The Supreme Court declined Monday to review rulings that blocked two states from defunding Planned Parenthood.
With four justices required to take on the case, it was Brett Kavanaugh’s vote to leave lower court rulings intact that resulted in the Supreme Court passing on the case. The ruling in question was one made by a pair of federal appeals courts that allowed Planned Parenthood to sue Kansas and Louisiana when the state legislatures decided to cut Medicaid funding for providers.
The case dates back to 2014, when a group known as the Center for Medical Progress failed to dupe Planned Parenthood into selling fetal tissue—an anti-abortion activist pretended to be an executive of a made-up company and the conversations were being secretly recorded the whole time, as they were part of CMP’s plan to entrap Planned Parenthood. This resulted in a slew of state and federal investigations, none of which found Planned Parenthood did anything wrong. It also ended with the two CMP weirdos behind the scheme being charged with 15 felonies in California for conspiracy and recording people without their consent.
After the videos were released, the state legislatures in Kansas and Louisiana attempted to use them as grounds for cutting off public funding for their local Planned Parenthood branches. In 2017, the 5th U.S. Circuit Court of Appeals at New Orleans ruled in favor of Planned Parenthood with a 7-7 split. A federal appeals court in Kansas followed suit and shot down the state’s attempt to gut Planned Parenthood this past February. This led to a pair of appeals filed to the Supreme Court, Andersen v. Planned Parenthood and Gee v. Planned Parenthood, in which the departments of health in Kansas and Louisiana attempted to argue that states should retain the right to defund Planned Parenthood and similar institutions. It’s worth pointing out that despite attempts by the Center for Medical Progress and the state legislatures in Kansas and Louisiana to insinuate otherwise, none of this had anything to do with abortion; it centers on Planned Parenthood as a Medicaid provider.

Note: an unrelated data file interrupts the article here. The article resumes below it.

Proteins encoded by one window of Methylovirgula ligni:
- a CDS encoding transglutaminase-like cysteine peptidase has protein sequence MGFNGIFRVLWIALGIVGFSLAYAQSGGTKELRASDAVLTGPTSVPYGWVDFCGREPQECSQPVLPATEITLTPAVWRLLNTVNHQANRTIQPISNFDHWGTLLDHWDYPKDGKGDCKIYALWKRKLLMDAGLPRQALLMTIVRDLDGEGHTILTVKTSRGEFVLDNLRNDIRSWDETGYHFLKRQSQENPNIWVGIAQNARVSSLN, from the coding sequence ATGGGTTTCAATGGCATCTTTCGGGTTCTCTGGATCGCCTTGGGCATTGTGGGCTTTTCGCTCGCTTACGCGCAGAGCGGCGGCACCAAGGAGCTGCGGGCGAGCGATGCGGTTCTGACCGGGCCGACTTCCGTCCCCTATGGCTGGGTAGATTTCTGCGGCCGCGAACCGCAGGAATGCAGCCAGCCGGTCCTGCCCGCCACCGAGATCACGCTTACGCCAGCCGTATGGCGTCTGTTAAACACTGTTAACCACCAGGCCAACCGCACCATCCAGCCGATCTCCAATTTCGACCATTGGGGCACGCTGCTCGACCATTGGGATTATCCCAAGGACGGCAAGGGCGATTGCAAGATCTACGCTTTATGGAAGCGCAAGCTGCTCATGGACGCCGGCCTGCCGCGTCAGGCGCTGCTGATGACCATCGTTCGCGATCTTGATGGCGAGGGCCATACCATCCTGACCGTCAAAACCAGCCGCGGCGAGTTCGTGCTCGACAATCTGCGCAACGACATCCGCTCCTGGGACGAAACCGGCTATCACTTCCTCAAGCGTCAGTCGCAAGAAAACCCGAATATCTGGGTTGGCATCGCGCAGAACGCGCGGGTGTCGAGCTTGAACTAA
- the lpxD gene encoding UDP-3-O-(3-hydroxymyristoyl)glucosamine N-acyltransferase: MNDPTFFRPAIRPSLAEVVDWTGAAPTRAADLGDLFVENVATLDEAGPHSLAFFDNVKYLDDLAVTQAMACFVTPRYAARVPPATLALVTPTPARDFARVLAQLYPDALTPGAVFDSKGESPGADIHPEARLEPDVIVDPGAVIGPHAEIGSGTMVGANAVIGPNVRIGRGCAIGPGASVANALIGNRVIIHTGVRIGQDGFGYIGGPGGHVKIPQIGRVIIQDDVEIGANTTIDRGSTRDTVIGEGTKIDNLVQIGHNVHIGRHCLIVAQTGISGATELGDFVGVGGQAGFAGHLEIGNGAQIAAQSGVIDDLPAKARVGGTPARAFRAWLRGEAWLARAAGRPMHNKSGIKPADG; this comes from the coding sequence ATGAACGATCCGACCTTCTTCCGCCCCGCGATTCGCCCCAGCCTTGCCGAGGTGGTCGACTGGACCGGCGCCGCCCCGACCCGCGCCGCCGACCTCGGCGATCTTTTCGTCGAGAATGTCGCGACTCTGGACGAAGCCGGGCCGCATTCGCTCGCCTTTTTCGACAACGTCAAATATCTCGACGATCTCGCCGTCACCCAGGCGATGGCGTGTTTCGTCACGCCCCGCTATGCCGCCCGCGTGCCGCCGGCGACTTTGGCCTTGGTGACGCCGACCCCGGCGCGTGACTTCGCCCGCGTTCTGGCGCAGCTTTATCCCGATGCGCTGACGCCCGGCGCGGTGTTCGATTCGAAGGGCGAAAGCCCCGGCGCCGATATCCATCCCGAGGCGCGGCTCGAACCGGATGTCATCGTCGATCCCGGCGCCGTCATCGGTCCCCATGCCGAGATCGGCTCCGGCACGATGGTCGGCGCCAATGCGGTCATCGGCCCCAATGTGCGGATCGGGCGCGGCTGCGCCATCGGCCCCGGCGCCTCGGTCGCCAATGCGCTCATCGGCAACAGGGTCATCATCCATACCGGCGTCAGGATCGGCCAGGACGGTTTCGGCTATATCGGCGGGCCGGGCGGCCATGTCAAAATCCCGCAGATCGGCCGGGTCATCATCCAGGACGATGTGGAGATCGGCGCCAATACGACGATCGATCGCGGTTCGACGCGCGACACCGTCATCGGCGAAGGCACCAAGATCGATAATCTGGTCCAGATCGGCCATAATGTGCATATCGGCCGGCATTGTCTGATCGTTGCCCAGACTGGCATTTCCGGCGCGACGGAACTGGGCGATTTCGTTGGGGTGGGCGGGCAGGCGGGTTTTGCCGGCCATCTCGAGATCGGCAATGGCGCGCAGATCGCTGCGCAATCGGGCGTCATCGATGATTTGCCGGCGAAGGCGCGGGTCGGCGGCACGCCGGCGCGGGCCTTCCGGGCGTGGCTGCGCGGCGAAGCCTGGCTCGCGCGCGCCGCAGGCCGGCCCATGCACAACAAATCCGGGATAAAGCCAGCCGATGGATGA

Justices Clarence Thomas, Neil Gorsuch, and Samuel Alito all wanted to hear the case; unfortunately for those ghouls, with Kavanaugh and Chief Justice John Roberts voting to pass, they were one vote short and instead signed their names onto the dissent. In the dissent, Thomas pondered whether the remaining five justices were avoiding the case simply because it involved Planned Parenthood.
“So what explains the Court’s refusal to do its job here?” Thomas wrote. “I suspect it has something to do with the fact that some respondents in these cases are named ‘Planned Parenthood.’ That makes the Court’s decision particularly troubling, as the question presented has nothing to do with abortion.”
Thomas’s final assessment here is correct—the case had nothing, directly, to do with abortion. It was always about conservative state legislatures trying to find a way to void their contracts with Planned Parenthood, and the federal courts telling them time and again that, actually, their already-underfunded state programs designed to provide health services to low-income women could not be cut out altogether. Gotta love state politics.